Overall, most rhodoliths were small (ca. 3 cm), but their mean diameter ranged from 1 to 12 cm (Figure 10). Their mean diameter differed according to depth (PERMANOVA; 18.347; p = 0.0002). The largest mean (± SD) diameter (4.6 ± 1.5 cm) was found at depths of 66 to 75 m while the smallest one (2.3 ± 1.5 cm) dominated at depths greater than 86 m. Moreover, most rhodoliths (42%) had mean diameters in the 2–4 cm size class. Only a few rhodoliths (about 0.2%) showed the largest size class (10–12 cm), while 16% represented the smallest one (0–2 cm). They had mostly boxwork (94%) and secondly praline morphologies (6%); they were also, for the majority, spheroidal to subspheroidal (Figure 11), representing 97% of the total rhodoliths collected from 50 to 65 m depth.

4. Discussion

The dynamics of the suspended particulate material input at DRS will directly influence the distribution of bottom sediments. In general, fine sediments are abundant toward the north of the Doce River mouth [43]. Previous monitoring shows that the process of remobilization is normal for this area and this material could be transported further due to its smaller granulometry. On the other hand, changes in sediment composition and size, as in the mining tailing material, will result in changes in the flocculation process and settling behavior, making them more likely to be dispersed by currents and waves and to reach greater distances [44].
The Doce River plume exerts a great influence through sedimentation in the spatial distribution of rhodoliths but also in its coverage and growth which might act together with other factors as depth, light intensity, and currents. The mean cover of rhodoliths at DRS was 41.5% ± 1.7% (±SE) considering coverage >10%, which was lower than in the Abrolhos Bank (69.1% ± 1.7%; [10]). The rhodolith coverage recorded at 46 to 65 m depth at DRS was higher than that of shallower or deeper ones—36–45 m depth and >66 m, respectively. RBs were almost absent at depths <35 m, where sediments predominated. Fabricius and De’ath [45] found that CCA coverage in the Great Barrier Reef is related to sedimentation, being higher on reefs offshore with low sediment deposits. Because they are more distant from the coast, it is suggested that they suffer less influence from sedimentation, allowing for the greater penetration of light and providing more favorable conditions for CCA development in relation to the abundance and dimensions. On the other hand, at outer shelf sites, higher depths may become a CCA limiting growth factor (slowing their growth) once light penetration reduces concomitantly with deep increase [46]. In our study, the rhodoliths from 50 m depth were smaller (~4 cm) than those sampled at the south of ESCS (ca. 8 cm; [13]) or at the Abrolhos Bank (mean 6 cm; [14]) also due to sedimentation as observed by Brasileiro et al. [17] by analyzing their inner structure. Ultimately, the mean coverage and small size of rhodoliths at the study area may also result in a lower carbonate production than the Abrolhos Bank (estimated in 1.0 ± 0.7 kg m−2 yr−1, [14]). In fact, rhodoliths in the Abrolhos Banks are located farther away from the coast and sediment inputs.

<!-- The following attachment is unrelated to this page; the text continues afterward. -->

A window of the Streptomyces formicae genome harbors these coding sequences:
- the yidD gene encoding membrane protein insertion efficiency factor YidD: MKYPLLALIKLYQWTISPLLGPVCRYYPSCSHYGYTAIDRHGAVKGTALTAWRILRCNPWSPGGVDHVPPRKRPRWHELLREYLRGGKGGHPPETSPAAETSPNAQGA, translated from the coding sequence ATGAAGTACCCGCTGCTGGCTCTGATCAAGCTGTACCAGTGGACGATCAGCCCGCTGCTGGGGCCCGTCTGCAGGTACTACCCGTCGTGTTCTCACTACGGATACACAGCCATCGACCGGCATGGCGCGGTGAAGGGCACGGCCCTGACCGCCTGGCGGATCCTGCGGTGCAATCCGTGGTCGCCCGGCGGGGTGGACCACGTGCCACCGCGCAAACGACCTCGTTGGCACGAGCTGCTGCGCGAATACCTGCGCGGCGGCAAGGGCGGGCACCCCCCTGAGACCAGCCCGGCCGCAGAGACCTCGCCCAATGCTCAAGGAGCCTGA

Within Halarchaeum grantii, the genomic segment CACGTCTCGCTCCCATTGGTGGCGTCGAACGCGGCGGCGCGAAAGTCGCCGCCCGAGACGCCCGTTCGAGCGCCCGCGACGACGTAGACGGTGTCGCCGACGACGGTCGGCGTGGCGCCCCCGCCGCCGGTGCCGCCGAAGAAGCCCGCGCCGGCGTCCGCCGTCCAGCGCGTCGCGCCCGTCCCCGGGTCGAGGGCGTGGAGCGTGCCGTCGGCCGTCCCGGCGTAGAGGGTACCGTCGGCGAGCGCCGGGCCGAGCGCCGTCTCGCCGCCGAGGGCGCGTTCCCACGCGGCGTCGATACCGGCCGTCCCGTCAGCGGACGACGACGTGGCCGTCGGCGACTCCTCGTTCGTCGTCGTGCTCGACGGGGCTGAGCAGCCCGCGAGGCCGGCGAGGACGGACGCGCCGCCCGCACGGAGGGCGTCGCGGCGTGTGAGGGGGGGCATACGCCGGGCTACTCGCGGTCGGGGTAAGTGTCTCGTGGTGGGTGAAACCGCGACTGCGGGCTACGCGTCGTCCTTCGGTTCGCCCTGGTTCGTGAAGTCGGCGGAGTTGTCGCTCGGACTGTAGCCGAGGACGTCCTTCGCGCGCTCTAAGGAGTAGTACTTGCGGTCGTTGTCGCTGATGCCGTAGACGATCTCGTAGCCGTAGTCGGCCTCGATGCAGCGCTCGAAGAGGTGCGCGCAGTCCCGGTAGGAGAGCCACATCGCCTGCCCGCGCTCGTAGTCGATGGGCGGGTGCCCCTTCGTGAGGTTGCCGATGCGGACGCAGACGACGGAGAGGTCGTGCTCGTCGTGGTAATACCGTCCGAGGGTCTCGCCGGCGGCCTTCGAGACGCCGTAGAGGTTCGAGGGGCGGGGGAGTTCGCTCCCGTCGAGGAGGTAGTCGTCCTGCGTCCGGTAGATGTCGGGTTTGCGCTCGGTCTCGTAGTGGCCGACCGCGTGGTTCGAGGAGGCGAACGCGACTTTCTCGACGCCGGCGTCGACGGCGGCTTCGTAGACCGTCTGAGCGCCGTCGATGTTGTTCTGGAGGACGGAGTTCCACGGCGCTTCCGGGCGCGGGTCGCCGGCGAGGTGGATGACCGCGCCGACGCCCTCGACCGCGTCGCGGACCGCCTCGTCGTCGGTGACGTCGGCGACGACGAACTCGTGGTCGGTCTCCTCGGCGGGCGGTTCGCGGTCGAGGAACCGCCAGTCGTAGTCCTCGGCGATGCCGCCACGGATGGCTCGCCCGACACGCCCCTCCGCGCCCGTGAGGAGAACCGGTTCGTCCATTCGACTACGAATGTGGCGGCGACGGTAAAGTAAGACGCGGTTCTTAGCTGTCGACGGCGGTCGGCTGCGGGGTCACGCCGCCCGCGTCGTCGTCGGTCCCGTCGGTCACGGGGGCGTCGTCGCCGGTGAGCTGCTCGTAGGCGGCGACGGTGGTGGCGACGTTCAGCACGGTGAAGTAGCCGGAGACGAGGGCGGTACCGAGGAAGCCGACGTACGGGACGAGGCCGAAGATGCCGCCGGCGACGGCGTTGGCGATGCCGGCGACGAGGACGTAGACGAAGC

Rhodoliths at DRS showed an overall high vitality (mean 95%), whatever the depth, indicating minimum light conditions for CCA survival and/or their adaptation to restricted light ranges eventually faced at this region [47]. Moreover, the prevailing hydrodynamics along the ESCS is also considered as an important driver controlling the occurrence of these extensive beds and their vitality. Wave-dominated shelf, low sediment input, and a seasonal shelf upwelling [20,48] create favorable conditions for the development of extensive RBs. Upwelling along the DRS was also pointed out by many authors [49,50,51], which has been associated to the intrusion of the South Atlantic Central Water (SACW; [45]). Ovalle et al. [52] and Palóczy et al. [50] found that the temperature near the seabed was lower than 21 °C in many points along the ESCS, pointing out qualitative evidences of the influence of the SACW at this region. This oceanographic circulation mechanism is probably one of the most important drivers, along with the sedimentation at this region, affecting the vitality of rhodoliths, at once contributing to the nutrient enrichment of the water and lowering its temperature.